? Fully—the agency provided evidence that it fully addressed the seven elements of a comprehensive software license policy.

? Partially—the agency provided evidence that it addressed some, but not all, of the seven elements of a comprehensive license policy.

? Not—the agency did not provide any evidence that it addressed any of the seven elements of a comprehensive license policy.

Only two agencies – DHS and Labor – have developed comprehensive policies for managing software licenses. At the other end, four agencies – Commerce, HHS, Interior, and NSF – had not developed any department-wide policies for managing software licenses. The rest fell in between.

GAO recommended that OMB issue a directive to the agencies on developing comprehensive software licensing policies comprised of the seven elements identified by GAO. OMB’s existing PortfolioStat and Strategic Sourcing initiatives give leeway to agencies to determine what priority software licenses receive in the reviews, which means much more could be done on software efficiencies.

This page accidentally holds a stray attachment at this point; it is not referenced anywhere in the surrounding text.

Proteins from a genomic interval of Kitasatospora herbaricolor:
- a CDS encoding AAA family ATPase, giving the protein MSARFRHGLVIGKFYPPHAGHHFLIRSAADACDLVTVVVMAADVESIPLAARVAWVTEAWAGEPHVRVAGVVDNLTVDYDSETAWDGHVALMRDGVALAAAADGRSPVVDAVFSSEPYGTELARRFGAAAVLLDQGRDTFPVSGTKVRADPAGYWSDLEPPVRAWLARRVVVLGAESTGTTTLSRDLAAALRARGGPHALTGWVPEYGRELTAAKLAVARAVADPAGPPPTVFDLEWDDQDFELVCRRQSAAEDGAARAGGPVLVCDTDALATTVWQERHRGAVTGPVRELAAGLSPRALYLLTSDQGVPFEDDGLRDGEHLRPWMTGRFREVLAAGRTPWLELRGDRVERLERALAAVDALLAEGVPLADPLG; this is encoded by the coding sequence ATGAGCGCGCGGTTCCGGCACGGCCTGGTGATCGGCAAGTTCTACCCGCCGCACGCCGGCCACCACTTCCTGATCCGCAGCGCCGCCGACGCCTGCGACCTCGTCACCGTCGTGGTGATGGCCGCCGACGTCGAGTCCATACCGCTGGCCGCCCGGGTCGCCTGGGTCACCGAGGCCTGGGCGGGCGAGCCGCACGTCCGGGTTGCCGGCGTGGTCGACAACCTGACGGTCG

GAO noted that the wide variance in the form and completeness of data provided by agencies regarding their most widely used applications made it impossible to accurately determine the most widely used software applications across the government, including the extent to which these were over and under purchased.

Further, the limited or outright lack of agency oversight of software license spending means they are likely missing significant opportunities to save money. GAO noted some positive examples, including where DHS’s negotiated enterprise licensing agreements led to cost avoidance of $181 million in FY 2012. Further, DHS estimated future savings of around $376 million from FY 2013 to FY 2015. Extrapolated across all departments, that could free up billions of dollars in savings each year to be reinvested in other areas of IT or repurposed to other missions.